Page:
The difference between “crashing” a computer and “smashing” a computer is subtle, but highly satisfying. Until last year, my long-since-dysfunctional school computer had been gathering dust in a hall closet. Preparing for a move, I wanted to be rid of it, but I was also leery of data security, so, with a glee shared by ten-year-olds everywhere, I decided to destroy the hard drive—with a hammer. Surprisingly, the experience taught me two important lessons about the study of science.
Lesson 1: The Science of Spare Parts
To begin the highly anticipated event, I had to take the laptop apart. While my friends watched a movie in the other room, I used a tiny Phillips-head screwdriver to tackle the back panels of the laptop. Before long, I had extracted battery, fan, motherboard, hard drive, RAM, wireless card, and processor, among other parts I could not yet name.
Then a funny thing happened. My mission changed. Admiring the intricate circuitry, I forgot about destruction. I forgot about blue screens and lost hard drives and the panic of last-minute rewrites. I was swept back to a high school study of HTML and basic computing that I suddenly wanted to remember. The mystery of computers diminished and increased at the same time. For a moment, I simply marveled.
Scientists everywhere locate this kind of wonder and awe at the heart of good science. I’m currently reading How the Laser Happened: Adventures of a Scientist by Dr. Charles H. Townes, who won a joint Nobel Prize for Physics in 1964. In the book, he describes the childhood experiences that led him toward a career in science:
Most of our play had to do with practical things, building and exploring. I also liked to figure out how things worked. Recently, I came across a letter I wrote to my sister Mary when I was ten…. “You asked me what I wanted for Christmas. I want mostly hardware so you better buy out a hardware store. I want some tin shears, some money to buy some iron and wood bits (as I want a particular size I had rather pick out my own), a flat file, a pair of glass cutters, some rifle shot and some one and two penny nails.”…
My father occasionally brought home, from a store he rented to a clock merchant, broken clocks for us to fiddle with, either to get them going again or simply to use their parts for whatever. (18-20)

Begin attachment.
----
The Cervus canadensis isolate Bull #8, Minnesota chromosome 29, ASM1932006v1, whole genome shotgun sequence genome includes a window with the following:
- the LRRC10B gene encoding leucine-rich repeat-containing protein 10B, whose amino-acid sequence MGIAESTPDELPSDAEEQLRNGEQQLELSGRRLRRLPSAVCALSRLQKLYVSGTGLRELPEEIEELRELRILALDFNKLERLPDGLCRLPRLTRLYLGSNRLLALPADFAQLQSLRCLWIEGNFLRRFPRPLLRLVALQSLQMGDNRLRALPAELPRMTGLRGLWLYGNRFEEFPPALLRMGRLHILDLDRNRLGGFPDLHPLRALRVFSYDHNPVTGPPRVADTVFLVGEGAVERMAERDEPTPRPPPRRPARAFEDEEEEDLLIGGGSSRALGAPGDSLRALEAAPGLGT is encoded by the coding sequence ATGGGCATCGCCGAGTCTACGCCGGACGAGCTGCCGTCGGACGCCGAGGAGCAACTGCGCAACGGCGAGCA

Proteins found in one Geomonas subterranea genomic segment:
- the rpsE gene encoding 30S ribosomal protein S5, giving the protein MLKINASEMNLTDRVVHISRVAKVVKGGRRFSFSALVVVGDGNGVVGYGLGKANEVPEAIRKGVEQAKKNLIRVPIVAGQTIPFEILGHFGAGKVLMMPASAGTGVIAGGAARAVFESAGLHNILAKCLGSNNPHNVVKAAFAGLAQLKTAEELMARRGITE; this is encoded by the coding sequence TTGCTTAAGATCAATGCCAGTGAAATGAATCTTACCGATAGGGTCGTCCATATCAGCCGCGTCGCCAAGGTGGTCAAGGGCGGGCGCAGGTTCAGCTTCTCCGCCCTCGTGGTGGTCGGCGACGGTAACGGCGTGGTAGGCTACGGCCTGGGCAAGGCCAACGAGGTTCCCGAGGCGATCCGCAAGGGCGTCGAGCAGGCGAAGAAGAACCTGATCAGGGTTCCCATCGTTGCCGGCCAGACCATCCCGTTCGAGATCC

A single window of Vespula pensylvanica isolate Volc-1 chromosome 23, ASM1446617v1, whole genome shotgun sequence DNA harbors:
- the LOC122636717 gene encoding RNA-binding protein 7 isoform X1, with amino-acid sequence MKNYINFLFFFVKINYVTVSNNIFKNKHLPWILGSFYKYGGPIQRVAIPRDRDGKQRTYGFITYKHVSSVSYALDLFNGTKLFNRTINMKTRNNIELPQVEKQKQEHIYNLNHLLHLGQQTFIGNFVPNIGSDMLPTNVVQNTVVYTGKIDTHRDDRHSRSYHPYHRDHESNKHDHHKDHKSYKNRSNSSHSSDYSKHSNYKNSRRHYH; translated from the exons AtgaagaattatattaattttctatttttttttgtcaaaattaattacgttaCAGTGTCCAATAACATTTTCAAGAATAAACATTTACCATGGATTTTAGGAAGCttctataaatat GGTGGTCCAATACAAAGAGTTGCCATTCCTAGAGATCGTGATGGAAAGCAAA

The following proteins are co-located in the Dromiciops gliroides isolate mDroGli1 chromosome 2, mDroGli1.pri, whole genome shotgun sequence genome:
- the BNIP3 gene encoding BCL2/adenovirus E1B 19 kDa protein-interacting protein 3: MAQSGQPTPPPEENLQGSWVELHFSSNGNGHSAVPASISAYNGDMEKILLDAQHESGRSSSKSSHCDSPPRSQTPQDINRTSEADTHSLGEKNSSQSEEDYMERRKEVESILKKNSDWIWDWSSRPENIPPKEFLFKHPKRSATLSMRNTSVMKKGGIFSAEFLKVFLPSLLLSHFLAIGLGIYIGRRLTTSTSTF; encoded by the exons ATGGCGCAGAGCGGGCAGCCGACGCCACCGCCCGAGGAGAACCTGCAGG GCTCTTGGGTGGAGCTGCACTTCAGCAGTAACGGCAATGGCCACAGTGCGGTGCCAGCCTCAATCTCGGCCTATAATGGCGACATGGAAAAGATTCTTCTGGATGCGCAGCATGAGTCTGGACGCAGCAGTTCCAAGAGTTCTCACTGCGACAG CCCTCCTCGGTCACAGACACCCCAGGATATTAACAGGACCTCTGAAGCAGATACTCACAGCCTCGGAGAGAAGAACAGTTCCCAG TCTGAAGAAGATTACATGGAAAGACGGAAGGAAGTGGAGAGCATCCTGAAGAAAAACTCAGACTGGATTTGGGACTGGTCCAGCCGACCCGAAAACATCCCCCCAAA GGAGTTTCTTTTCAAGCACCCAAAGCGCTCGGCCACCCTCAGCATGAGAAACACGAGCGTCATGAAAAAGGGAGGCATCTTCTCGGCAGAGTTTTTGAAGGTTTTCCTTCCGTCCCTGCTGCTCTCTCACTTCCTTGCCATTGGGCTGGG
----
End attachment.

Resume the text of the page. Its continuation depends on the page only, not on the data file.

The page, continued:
The flexibility and freedom homeschoolers enjoy is perfectly suited for this kind of science, constructed from bits and pieces. Future scientists may need to seek mentors with specialized equipment and practical wisdom, but the roots of science nestle deeply in simple things that any family can access.
Like many homeschoolers, my family illuminated a light bulb using a simple circuit built from copper wire, a battery, and nails. We made rock candy out of sugar water and string. We squeezed a hard-boiled egg into a bottle to demonstrate a partial vacuum. Other adventures in early science were less precise and looked more destructive from the outside: taking apart a spring-loaded pen to see the components and trying to put it back together again; engineering repairs for a stuffed animal using duct tape, fabric paint, and paper clips.
I love the existence of modern technology as much as anyone, but I do not want to lose the sense that everyday inventors can unravel mysteries, too. It is never a waste of time to wander the aisles of Lowe’s, Home Depot, or (until recently) Radio Shack, imagining what the mélange of parts could be used to build.
Lesson 2: The Science of Missing Pieces
The science of spare parts also draws me to the original writings of scientists. If we limit our study to the clean summaries and “Eureka” moments depicted in science textbooks, especially in high school and beyond, we miss the scribbled-out wrong answers and devastating failures, the explosions, the rejected grants, and the bits of broken glass.
Dr. Townes writes, “In fact a life in science, as with most things human, has haphazard aspects, taking off in directions that are hard to predict” (30-31). We see that the laser happened, but not how and why.
Likewise, we see that computers were invented, but not how and why. When I had finished destroying my old laptop, my newfound curiosity led me to search for the writings of an early computer scientist, Gottfried Wilhelm Leibniz (1646–1716). You may have heard Leibniz called the “father of computer science.” So had I. That snippet of knowledge gave me a starting point, but I wanted to know more about the man.
A standard biography led me to Leibniz’s Discourse on Metaphysics,1 in which he writes, “The more we come to know and understand God’s works, the more inclined we shall be to find them excellent…” (s.1). I knew that Leibniz played an important role in the development of the binary number system, but now I was seeing him apply science to knowing God.
The twenty-nine-page Discourse contains the deep thinking and struggles of a human scientist. He wrestles with contemporary debates; he questions; he admits the limits of his own knowledge; he marvels; and his studies of physics, biology, logic, philosophy, and mathematics are central to it all. I won’t pretend I understand everything in this treatise or agree with it all, but by reading Leibniz’s own words, I am able to fill in some of the pieces missing from a textbook summary.
Lab reports and vocabulary lessons are important skill sets, but imagine how much richer the study of science might be if these were paired at home with scientists’ original writings and kept alive through everyday investigations into the spare parts that lead to discovery.
1 Discourse on Metaphysics by G.W. Leibniz. Trans. Jonathan Bennett, July 2007. http://www.earlymoderntexts.com/pdfs/leibniz1686d.pdf